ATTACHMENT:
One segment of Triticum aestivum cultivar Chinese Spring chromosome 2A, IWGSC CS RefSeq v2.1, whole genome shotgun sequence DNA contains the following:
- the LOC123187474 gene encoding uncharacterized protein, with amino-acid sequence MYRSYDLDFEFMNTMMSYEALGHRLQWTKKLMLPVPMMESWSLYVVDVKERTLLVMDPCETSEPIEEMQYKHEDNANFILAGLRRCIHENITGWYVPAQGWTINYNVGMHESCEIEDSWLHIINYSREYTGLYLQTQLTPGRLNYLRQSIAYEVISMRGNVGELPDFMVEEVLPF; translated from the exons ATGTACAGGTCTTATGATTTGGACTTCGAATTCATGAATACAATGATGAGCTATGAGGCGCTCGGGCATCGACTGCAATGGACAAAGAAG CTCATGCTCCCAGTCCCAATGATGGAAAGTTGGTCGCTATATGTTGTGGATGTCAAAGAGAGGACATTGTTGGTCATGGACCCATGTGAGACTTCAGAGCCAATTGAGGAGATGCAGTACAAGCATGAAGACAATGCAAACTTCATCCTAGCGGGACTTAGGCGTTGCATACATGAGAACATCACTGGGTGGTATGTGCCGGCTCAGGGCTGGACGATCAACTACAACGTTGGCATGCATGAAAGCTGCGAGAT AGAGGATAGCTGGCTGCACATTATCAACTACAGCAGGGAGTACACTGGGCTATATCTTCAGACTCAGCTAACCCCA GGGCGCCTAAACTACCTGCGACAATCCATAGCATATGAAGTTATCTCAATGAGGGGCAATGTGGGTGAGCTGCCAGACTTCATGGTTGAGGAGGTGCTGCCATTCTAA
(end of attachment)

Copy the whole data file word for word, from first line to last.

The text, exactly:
One segment of Triticum aestivum cultivar Chinese Spring chromosome 2A, IWGSC CS RefSeq v2.1, whole genome shotgun sequence DNA contains the following:
- the LOC123187474 gene encoding uncharacterized protein, with amino-acid sequence MYRSYDLDFEFMNTMMSYEALGHRLQWTKKLMLPVPMMESWSLYVVDVKERTLLVMDPCETSEPIEEMQYKHEDNANFILAGLRRCIHENITGWYVPAQGWTINYNVGMHESCEIEDSWLHIINYSREYTGLYLQTQLTPGRLNYLRQSIAYEVISMRGNVGELPDFMVEEVLPF; translated from the exons ATGTACAGGTCTTATGATTTGGACTTCGAATTCATGAATACAATGATGAGCTATGAGGCGCTCGGGCATCGACTGCAATGGACAAAGAAG CTCATGCTCCCAGTCCCAATGATGGAAAGTTGGTCGCTATATGTTGTGGATGTCAAAGAGAGGACATTGTTGGTCATGGACCCATGTGAGACTTCAGAGCCAATTGAGGAGATGCAGTACAAGCATGAAGACAATGCAAACTTCATCCTAGCGGGACTTAGGCGTTGCATACATGAGAACATCACTGGGTGGTATGTGCCGGCTCAGGGCTGGACGATCAACTACAACGTTGGCATGCATGAAAGCTGCGAGAT AGAGGATAGCTGGCTGCACATTATCAACTACAGCAGGGAGTACACTGGGCTATATCTTCAGACTCAGCTAACCCCA GGGCGCCTAAACTACCTGCGACAATCCATAGCATATGAAGTTATCTCAATGAGGGGCAATGTGGGTGAGCTGCCAGACTTCATGGTTGAGGAGGTGCTGCCATTCTAA